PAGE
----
Coming to Our Senses in the Concrete Jungle

Our guest blogger, Katarina Rodriguez is a Spoons Across America Programs Associate from CUNY Service Corps 2014-2015. Her post is a response to the Time Magazine article, ‘Coming to Our Senses on Education and Nutrition’, written by Dr. Ingrid Kohlstadt, published on November 12th, 2014.

At Spoons Across America, we believe the best approach to nutrition education is to encourage children to lift up their spoons and excite all their senses as they taste new and interesting healthy foods. In New York City, the “concrete jungle” is not the easiest place for children to truly understand how their foods travel from the farm to the plate, but at Spoons Across America, we are passionate about persuading children to care about these untold food stories. Our children learn through both experience and observation as we ask them to describe the appearance, texture, scent, and taste of all kinds of food- like in our  Taste a Taste program where children can snack on a mouthwatering Honeycrisp apple. Our children become independent and inquisitive taste explorers- but when the recipe we hand out at the end of every lesson is accompanied by a high-pitched squeal– we know that sometimes we inspire mini chefs as well.

aglitweekSpoons Across America provides programs where children actively engage all their senses by tasting and learning about new, healthy foods. In her article, Coming to Our Senses on Education and Nutrition, Dr. Ingrid Kohlstadt, a physician graduate of John Hopkins School of Medicine, advocates for more taste and smell stimulation in classroom instruction. She explains that “taste and smell… guide our behavior and level of motivation.” She explains, how “the gaming and cosmetic industries use food fragrances to incentivize behavior and purchases.” People build associations with certain foods and activities, which can encourage unhealthy habits. For instance, football fans associate watching the Superbowl with pizza and spicy buffalo wings and pizzerias offer deals on their food to intice people to continue this behavior.

Dr. Kohlstadt recognizes that the types of food children are exposed to and their experiences with it can lead to both positive and negative lifelong behaviors. At Spoons Across America, our Take a Taste with Spoons program for 3rd graders is one of our many programs that combines taste and smell stimulation with our classroom lessons to encourage children to be healthy eaters.

Spoons Across America wants to improve children’s relationship with food and at the same time, introduce them to the world of culinary arts and the long-term benefits of healthy eating. Most children can recognize and name the variety of an apple, but rarely do we hear children think critically for a unique description of an apple. In Take a Taste, students identify the elements of taste (sweet, sour, salty, and bitter) and we urge them to use this vocabulary and descriptive language to explain their reactions to the food they eat. In a recent lesson this October, as an instructor cut a juicy Pink Lady apple before the lesson began, a 3rd-grade student impatiently told us, “Can I eat that apple already? I’m drooling here.”

salad daysWe want our students to drool and yearn for healthy food, we prompt them with questions to enhance their vocabulary and build associations with complex tastes and the world around us; Does it taste like an explosion of sweetness? Does it taste like Fall? Is it crunchy like the leaves falling off the trees? Instead of children eating without really enjoying and thinking about the kinds of food they put in their mouths, we want children to stop and realize their food is just as connected to the world as they are and every bite from a nutritious meal will lead them to a healthier, happier, and beautiful life.

In addition to Take A Taste with Spoons, Spoons Across America’s programs include The Dinner Party Project®, Agriculture Literacy Week, and Spoons Food Miles Relay. In all of our programs, we challenge children to experience unfamiliar, healthy foods, to think critically about the story behind their food, and to be health conscious about the food choices they make.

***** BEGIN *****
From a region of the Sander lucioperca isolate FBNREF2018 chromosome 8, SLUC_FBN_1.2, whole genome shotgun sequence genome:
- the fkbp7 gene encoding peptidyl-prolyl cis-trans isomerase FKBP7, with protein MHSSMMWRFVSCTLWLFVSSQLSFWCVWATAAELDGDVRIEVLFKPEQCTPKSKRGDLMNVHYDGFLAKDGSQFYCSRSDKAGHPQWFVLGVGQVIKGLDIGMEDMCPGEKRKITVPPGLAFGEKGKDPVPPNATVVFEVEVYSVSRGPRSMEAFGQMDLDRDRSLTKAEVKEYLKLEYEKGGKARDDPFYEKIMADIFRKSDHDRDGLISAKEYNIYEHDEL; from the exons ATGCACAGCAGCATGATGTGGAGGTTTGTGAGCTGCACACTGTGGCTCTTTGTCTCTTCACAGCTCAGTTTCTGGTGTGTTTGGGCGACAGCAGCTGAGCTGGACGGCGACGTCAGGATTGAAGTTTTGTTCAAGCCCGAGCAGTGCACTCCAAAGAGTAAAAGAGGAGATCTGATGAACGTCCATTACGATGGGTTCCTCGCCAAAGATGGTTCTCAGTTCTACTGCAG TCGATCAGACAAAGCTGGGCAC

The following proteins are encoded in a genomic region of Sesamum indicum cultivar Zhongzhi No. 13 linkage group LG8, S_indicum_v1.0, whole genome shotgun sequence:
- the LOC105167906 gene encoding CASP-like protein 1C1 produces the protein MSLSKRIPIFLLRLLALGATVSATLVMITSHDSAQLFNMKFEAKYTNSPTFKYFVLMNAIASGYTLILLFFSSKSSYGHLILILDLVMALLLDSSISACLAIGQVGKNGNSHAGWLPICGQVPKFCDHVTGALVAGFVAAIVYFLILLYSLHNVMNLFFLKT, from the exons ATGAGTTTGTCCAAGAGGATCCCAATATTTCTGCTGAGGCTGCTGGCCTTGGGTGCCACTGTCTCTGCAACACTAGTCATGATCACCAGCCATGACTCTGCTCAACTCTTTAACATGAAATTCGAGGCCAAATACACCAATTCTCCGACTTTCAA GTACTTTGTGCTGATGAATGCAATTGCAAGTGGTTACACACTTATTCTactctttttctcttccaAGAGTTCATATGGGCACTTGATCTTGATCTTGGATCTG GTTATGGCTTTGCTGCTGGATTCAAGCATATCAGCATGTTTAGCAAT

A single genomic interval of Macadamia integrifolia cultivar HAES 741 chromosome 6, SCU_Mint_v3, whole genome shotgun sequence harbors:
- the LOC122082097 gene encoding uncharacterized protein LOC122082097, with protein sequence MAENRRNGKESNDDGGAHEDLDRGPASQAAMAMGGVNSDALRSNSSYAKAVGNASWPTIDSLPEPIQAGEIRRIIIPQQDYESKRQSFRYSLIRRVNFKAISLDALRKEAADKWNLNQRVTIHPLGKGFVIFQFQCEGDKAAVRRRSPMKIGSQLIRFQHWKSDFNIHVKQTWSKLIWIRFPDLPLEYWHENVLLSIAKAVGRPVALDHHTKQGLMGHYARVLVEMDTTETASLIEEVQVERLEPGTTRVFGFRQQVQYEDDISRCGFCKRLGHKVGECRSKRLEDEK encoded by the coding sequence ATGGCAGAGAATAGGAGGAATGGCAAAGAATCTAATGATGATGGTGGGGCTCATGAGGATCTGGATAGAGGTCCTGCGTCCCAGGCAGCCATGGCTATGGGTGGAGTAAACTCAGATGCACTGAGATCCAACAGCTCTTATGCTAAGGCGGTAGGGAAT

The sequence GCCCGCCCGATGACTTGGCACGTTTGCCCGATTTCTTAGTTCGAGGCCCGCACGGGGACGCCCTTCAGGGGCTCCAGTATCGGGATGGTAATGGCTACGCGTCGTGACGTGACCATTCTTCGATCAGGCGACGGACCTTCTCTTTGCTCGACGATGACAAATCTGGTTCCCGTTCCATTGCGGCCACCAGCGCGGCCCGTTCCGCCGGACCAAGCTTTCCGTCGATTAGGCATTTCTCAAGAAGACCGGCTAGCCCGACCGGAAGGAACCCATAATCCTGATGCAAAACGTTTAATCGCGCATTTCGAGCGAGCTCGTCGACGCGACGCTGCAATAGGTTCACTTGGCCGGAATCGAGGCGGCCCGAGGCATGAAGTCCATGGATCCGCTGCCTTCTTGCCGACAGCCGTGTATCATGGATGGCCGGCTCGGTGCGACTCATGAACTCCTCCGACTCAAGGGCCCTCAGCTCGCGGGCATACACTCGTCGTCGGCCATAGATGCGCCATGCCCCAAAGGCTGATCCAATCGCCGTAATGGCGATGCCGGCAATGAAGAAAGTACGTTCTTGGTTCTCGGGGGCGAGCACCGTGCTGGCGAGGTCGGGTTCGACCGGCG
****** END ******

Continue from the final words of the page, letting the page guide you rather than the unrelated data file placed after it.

_Y0K0826Spoons Across America hopes that the meal preparation that children learn from our lessons will give them enough confidence to initiate and continue cooking at home with their families. In a study performed by Researchers at Teachers College at Columbia children involved in meal preparation and found that they were more likely to eat their school lunches and ask for seconds than children who did not participate in cooking workshops . Children who prepare their own meals actually want to eat what they cook, because they feel a sense of pride and confidence. Spoons Across America understands that as educators it is our duty to encourage children to embrace their curiosity when it comes to food. The influence we have now on children can have a lasting impact on them as adults and ultimately the health of the community.

[1] Parker-Pope, Tara. “6 Food Mistakes Parents make.” New York Times, Sep 15, 2008, Late Edition (East Coast).

From our Table to Yours: A Soup to Warm your Soul

Happy Thanksgiving from Spoons Across America! Enjoy this kid-friendly recipe from SAA Culinary Educator Catherine Lea.  

The 5th graders at PS 132 made this simple soup full of rich fall flavors for their families earlier this month. Now you can try it at home! Kids can help look for local squash and apples at the grocery store or farmers’ market, and if an adult peels the squash and cuts it down to size, smaller hands can scoop out the seeds and chop the squash and apples into smaller chunks. Blending the soup until it’s smooth and creamy is a wonderful transformation for kids to watch.

Butternut Squash and Apple Soup
Makes 8-10 servings Ingredients

2 Tbs. olive oil
2 Tbs. butter
2 onions
2 medium butternut squash
2 apples
½ tsp. cinnamon
1 tsp. salt
½ tsp. black pepper
3 cups of chicken or vegetable broth
2 cups apple cider/juice

Peel the butternut squash, cut in half, and remove seeds. Cut into chunks. Peel and cut apples into chunks. Chop onions.

Heat olive oil and butter in a large soup pot. Add onions and cook 15-20 minutes. Add squash, apples, cinnamon, salt, pepper, and broth. (Now is a good time to add a teaspoon or two of any other spices you may want – curry powder goes well here). Bring to a boil. Reduce heat, cover, and simmer for about 30 minutes, until squash is tender.

Blend the soup with an immersion blender (or in batches in a blender) until smooth. Stir in the apple cider. Season to taste and serve.


Teaching the Elements of Taste

The looks on their faces when they tasted the cider vinegar were priceless.

Some of the students opened their eyes wide, others slammed them shut so hard their heads shook. “That’s vinegar!” one shouted. “That’s gross!” said another. “I kinda like it,” one whispered to her friend.